_DSC9260

Mounted on the Leica CL

Fortunately I suppose, I’ve instantly fallen in love with the thing when mounted on my Leica CL. In fact, with it mounted on the CL it feels as much, if not more like the perfect carry everywhere rangefinder/lens combination. It even fits quite comfortably in my jeans pocket, which is definitely a first for an M-mount camera in my world. In fact, despite it being a 35mm, which isn’t perfect for the CL, and despite having not shot a roll with it, it already feels like it’s supplanted the 40mm Summicron. I bought the ‘cron only for its size really, this lens is smaller, so unless the conversion has somehow turned it into a bad lens (which is unlikely), I think the Summicron is likely to go. This was after all an exercise in miniaturisation above anything else really, and this combo is very small!

_DSC9271

The size/usability compromise

Of course, I’m sure you’re wondering if this tiny size means a big sacrifice in terms of usability? I’m not going to lie, this isn’t the most easy lens to change aperture quickly. If you’ve ever shot an early Leitz elmar with the aperture dial around the front element of the lens, your about in the right ball park for how easy it is to change aperture on this thing. It’s not hard, it’s just not that quick a process and is slightly fiddly.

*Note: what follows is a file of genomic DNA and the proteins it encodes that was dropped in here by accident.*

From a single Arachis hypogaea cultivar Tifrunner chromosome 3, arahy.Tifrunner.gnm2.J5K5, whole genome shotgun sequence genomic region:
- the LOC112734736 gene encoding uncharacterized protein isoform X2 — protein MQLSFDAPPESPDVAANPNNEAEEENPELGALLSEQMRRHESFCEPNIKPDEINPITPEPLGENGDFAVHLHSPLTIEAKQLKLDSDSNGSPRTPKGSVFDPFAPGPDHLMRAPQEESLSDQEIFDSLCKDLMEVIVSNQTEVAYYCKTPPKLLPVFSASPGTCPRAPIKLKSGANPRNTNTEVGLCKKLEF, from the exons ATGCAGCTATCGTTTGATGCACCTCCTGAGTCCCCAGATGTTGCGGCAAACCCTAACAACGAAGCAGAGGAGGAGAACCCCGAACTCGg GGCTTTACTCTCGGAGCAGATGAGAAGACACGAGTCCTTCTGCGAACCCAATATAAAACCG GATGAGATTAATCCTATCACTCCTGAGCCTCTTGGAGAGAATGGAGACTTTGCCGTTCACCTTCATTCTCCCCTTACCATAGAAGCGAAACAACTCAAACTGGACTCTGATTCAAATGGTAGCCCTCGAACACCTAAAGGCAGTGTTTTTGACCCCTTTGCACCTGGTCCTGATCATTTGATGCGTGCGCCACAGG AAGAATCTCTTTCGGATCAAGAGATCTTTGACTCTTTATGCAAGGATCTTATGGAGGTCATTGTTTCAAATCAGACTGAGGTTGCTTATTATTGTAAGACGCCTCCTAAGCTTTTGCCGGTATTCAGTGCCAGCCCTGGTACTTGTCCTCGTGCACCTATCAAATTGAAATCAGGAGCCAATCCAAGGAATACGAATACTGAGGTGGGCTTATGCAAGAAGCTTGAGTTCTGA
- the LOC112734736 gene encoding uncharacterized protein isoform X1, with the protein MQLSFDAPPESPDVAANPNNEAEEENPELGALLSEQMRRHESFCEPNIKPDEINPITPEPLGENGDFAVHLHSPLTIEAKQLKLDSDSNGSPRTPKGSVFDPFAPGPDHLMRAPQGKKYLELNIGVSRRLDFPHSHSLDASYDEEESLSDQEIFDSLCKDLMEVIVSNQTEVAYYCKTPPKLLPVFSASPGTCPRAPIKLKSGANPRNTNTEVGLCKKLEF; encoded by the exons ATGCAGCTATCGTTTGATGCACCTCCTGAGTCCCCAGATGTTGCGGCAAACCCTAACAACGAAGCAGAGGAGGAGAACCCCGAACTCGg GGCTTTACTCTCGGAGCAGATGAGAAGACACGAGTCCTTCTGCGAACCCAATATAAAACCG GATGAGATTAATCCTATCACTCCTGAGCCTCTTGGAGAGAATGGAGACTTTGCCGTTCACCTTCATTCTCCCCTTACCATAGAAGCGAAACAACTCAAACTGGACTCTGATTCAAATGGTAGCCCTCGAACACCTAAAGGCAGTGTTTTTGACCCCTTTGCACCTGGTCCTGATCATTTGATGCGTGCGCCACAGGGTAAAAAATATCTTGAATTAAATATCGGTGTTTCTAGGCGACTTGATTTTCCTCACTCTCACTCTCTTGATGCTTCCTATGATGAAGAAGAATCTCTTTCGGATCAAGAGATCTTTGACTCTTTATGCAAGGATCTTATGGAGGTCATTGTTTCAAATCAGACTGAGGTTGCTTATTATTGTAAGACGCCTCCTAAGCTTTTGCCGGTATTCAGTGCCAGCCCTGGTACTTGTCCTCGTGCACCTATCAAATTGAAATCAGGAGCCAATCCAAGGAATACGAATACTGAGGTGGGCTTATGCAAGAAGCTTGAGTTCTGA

_DSC9260-3

Focusing on the other hand – thanks to a good sized focus tab – is no problem at all. It also focuses with quite a short throw, which means it feels really quite quick to use. It’s also lovely and smooth to focus, which surprised me a little…

_DSC9251

Build quality

I’m not really sure what I expected to receive in terms of build quality, but I think I expected something that felt a little more Heath Robbison. I suspect this came about after I was given a heads-up by someone on Instagram to not expect it to feel like a factory made lens. I suppose it doesn’t, but the warning I was given set my mind to expect something that had a bit of wobble or give here and there, or maybe felt more plastic than metal. In reality it does feel really quite solid; it’s all metal, and there is no give at all. There are giveaway signs that it wasn’t made by Zeiss or Leica, the signs of glue here and there, and of course the incorrect text definitely make it feel more hand made, but really for what it is, I can’t fault it… That is assuming it doesn’t fall apart after six months…

_DSC9260-2

Was it worth it?